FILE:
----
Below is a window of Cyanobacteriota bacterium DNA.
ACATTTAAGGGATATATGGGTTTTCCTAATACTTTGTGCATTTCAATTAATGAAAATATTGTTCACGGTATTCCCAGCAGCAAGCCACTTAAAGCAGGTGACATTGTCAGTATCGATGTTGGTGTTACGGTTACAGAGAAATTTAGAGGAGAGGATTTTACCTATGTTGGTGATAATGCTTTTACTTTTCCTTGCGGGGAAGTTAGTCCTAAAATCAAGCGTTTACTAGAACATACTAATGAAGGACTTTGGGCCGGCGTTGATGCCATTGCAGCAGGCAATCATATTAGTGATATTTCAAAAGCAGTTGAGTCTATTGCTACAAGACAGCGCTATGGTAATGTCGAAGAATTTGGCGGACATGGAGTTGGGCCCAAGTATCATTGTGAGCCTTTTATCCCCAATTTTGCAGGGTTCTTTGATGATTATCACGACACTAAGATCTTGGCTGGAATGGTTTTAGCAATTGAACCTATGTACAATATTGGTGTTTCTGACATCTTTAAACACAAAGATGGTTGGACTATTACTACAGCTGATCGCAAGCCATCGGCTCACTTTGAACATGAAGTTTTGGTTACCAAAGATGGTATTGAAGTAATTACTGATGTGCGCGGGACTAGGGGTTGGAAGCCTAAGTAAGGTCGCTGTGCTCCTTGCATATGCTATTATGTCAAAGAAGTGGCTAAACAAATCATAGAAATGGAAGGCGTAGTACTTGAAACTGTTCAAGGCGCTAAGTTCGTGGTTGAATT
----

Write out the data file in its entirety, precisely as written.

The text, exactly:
Below is a window of Cyanobacteriota bacterium DNA.
ACATTTAAGGGATATATGGGTTTTCCTAATACTTTGTGCATTTCAATTAATGAAAATATTGTTCACGGTATTCCCAGCAGCAAGCCACTTAAAGCAGGTGACATTGTCAGTATCGATGTTGGTGTTACGGTTACAGAGAAATTTAGAGGAGAGGATTTTACCTATGTTGGTGATAATGCTTTTACTTTTCCTTGCGGGGAAGTTAGTCCTAAAATCAAGCGTTTACTAGAACATACTAATGAAGGACTTTGGGCCGGCGTTGATGCCATTGCAGCAGGCAATCATATTAGTGATATTTCAAAAGCAGTTGAGTCTATTGCTACAAGACAGCGCTATGGTAATGTCGAAGAATTTGGCGGACATGGAGTTGGGCCCAAGTATCATTGTGAGCCTTTTATCCCCAATTTTGCAGGGTTCTTTGATGATTATCACGACACTAAGATCTTGGCTGGAATGGTTTTAGCAATTGAACCTATGTACAATATTGGTGTTTCTGACATCTTTAAACACAAAGATGGTTGGACTATTACTACAGCTGATCGCAAGCCATCGGCTCACTTTGAACATGAAGTTTTGGTTACCAAAGATGGTATTGAAGTAATTACTGATGTGCGCGGGACTAGGGGTTGGAAGCCTAAGTAAGGTCGCTGTGCTCCTTGCATATGCTATTATGTCAAAGAAGTGGCTAAACAAATCATAGAAATGGAAGGCGTAGTACTTGAAACTGTTCAAGGCGCTAAGTTCGTGGTTGAATT